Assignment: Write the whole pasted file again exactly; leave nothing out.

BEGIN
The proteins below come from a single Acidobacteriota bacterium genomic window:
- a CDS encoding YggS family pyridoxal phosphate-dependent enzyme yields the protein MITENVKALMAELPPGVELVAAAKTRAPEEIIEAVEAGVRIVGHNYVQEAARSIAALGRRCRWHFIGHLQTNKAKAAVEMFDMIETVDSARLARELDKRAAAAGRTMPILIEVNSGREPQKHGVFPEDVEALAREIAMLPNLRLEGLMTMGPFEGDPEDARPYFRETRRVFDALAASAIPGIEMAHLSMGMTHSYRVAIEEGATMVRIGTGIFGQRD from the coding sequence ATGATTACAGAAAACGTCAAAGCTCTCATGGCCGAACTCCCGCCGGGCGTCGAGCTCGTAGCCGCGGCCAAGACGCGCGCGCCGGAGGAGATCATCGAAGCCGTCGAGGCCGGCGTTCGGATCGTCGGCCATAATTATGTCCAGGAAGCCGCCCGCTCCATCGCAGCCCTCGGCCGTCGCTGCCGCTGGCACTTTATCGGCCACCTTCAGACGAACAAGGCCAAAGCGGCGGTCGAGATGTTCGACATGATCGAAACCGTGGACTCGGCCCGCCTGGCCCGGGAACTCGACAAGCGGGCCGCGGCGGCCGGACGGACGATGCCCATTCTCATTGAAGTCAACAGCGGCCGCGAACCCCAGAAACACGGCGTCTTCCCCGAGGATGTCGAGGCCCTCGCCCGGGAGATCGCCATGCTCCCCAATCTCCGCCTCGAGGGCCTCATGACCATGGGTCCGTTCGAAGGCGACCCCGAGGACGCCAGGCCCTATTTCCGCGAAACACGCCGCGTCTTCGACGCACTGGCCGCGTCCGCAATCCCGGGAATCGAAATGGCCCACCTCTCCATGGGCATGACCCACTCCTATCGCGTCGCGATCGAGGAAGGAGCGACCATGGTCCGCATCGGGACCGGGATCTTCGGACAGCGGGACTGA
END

The proteins below come from a single Acidobacteriota bacterium genomic window:
- a CDS encoding YggS family pyridoxal phosphate-dependent enzyme yields the protein MITENVKALMAELPPGVELVAAAKTRAPEEIIEAVEAGVRIVGHNYVQEAARSIAALGRRCRWHFIGHLQTNKAKAAVEMFDMIETVDSARLARELDKRAAAAGRTMPILIEVNSGREPQKHGVFPEDVEALAREIAMLPNLRLEGLMTMGPFEGDPEDARPYFRETRRVFDALAASAIPGIEMAHLSMGMTHSYRVAIEEGATMVRIGTGIFGQRD from the coding sequence ATGATTACAGAAAACGTCAAAGCTCTCATGGCCGAACTCCCGCCGGGCGTCGAGCTCGTAGCCGCGGCCAAGACGCGCGCGCCGGAGGAGATCATCGAAGCCGTCGAGGCCGGCGTTCGGATCGTCGGCCATAATTATGTCCAGGAAGCCGCCCGCTCCATCGCAGCCCTCGGCCGTCGCTGCCGCTGGCACTTTATCGGCCACCTTCAGACGAACAAGGCCAAAGCGGCGGTCGAGATGTTCGACATGATCGAAACCGTGGACTCGGCCCGCCTGGCCCGGGAACTCGACAAGCGGGCCGCGGCGGCCGGACGGACGATGCCCATTCTCATTGAAGTCAACAGCGGCCGCGAACCCCAGAAACACGGCGTCTTCCCCGAGGATGTCGAGGCCCTCGCCCGGGAGATCGCCATGCTCCCCAATCTCCGCCTCGAGGGCCTCATGACCATGGGTCCGTTCGAAGGCGACCCCGAGGACGCCAGGCCCTATTTCCGCGAAACACGCCGCGTCTTCGACGCACTGGCCGCGTCCGCAATCCCGGGAATCGAAATGGCCCACCTCTCCATGGGCATGACCCACTCCTATCGCGTCGCGATCGAGGAAGGAGCGACCATGGTCCGCATCGGGACCGGGATCTTCGGACAGCGGGACTGA